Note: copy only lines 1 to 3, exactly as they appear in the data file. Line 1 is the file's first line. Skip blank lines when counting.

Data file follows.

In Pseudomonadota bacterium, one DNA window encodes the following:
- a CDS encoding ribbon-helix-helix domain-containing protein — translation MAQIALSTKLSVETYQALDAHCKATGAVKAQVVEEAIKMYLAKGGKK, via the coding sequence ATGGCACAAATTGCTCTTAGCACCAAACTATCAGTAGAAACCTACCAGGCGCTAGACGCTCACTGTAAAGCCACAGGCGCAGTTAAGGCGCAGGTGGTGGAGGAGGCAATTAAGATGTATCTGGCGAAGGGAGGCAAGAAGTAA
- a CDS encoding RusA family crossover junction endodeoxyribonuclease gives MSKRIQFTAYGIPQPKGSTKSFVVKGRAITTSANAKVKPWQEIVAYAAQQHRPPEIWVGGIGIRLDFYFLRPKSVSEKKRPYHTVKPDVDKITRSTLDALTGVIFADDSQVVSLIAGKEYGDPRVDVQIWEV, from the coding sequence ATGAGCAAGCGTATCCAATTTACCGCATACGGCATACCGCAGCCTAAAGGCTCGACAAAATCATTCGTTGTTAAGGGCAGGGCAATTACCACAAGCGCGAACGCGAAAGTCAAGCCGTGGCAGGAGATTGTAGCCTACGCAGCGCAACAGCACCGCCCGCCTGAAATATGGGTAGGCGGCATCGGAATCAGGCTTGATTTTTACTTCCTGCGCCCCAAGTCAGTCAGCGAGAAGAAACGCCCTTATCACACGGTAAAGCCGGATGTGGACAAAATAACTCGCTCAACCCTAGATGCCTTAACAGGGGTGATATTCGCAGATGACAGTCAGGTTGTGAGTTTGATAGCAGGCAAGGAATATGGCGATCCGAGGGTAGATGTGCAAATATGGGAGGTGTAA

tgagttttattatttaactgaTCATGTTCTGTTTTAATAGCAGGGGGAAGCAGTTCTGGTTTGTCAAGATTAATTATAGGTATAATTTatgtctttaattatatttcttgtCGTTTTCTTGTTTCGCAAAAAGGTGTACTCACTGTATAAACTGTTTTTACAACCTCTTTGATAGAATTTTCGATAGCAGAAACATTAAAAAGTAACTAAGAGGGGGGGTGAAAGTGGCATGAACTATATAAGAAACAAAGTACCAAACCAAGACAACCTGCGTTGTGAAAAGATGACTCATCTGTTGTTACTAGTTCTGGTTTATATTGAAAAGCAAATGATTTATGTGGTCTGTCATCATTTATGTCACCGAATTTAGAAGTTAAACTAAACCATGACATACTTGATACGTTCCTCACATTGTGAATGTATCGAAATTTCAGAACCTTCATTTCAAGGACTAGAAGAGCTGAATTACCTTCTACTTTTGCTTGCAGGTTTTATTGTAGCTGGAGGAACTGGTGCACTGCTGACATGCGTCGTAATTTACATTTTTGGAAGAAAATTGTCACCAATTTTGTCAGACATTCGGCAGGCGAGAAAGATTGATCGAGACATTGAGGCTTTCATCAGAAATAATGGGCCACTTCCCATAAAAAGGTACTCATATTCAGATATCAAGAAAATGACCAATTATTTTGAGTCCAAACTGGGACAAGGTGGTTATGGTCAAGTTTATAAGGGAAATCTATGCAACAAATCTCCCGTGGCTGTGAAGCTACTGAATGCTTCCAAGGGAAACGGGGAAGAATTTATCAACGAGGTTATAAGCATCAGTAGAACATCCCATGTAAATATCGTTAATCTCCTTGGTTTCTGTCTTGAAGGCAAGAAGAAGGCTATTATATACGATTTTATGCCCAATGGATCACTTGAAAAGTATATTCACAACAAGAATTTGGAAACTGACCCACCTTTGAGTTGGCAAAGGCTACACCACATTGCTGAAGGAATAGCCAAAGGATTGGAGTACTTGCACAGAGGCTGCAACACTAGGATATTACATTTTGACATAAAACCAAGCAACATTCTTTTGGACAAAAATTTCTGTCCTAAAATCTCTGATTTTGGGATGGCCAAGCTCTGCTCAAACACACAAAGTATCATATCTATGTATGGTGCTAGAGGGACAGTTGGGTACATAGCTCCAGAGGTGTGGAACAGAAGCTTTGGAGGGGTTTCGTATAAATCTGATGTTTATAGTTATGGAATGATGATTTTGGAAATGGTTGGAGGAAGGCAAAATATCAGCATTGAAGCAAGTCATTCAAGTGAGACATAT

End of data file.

In Pseudomonadota bacterium, one DNA window encodes the following:
- a CDS encoding ribbon-helix-helix domain-containing protein — translation MAQIALSTKLSVETYQALDAHCKATGAVKAQVVEEAIKMYLAKGGKK, via the coding sequence ATGGCACAAATTGCTCTTAGCACCAAACTATCAGTAGAAACCTACCAGGCGCTAGACGCTCACTGTAAAGCCACAGGCGCAGTTAAGGCGCAGGTGGTGGAGGAGGCAATTAAGATGTATCTGGCGAAGGGAGGCAAGAAGTAA
- a CDS encoding RusA family crossover junction endodeoxyribonuclease gives MSKRIQFTAYGIPQPKGSTKSFVVKGRAITTSANAKVKPWQEIVAYAAQQHRPPEIWVGGIGIRLDFYFLRPKSVSEKKRPYHTVKPDVDKITRSTLDALTGVIFADDSQVVSLIAGKEYGDPRVDVQIWEV, from the coding sequence ATGAGCAAGCGTATCCAATTTACCGCATACGGCATACCGCAGCCTAAAGGCTCGACAAAATCATTCGTTGTTAAGGGCAGGGCAATTACCACAAGCGCGAACGCGAAAGTCAAGCCGTGGCAGGAGATTGTAGCCTACGCAGCGCAACAGCACCGCCCGCCTGAAATATGGGTAGGCGGCATCGGAATCAGGCTTGATTTTTACTTCCTGCGCCCCAAGTCAGTCAGCGAGAAGAAACGCCCTTATCACACGGTAAAGCCGGATGTGGACAAAATAACTCGCTCAACCCTAGATGCCTTAACAGGGGTGATATTCGCAGATGACAGTCAGGTTGTGAGTTTGATAGCAGGCAAGGAATATGGCGATCCGAGGGTAGATGTGCAAATATGGGAGGTGTAA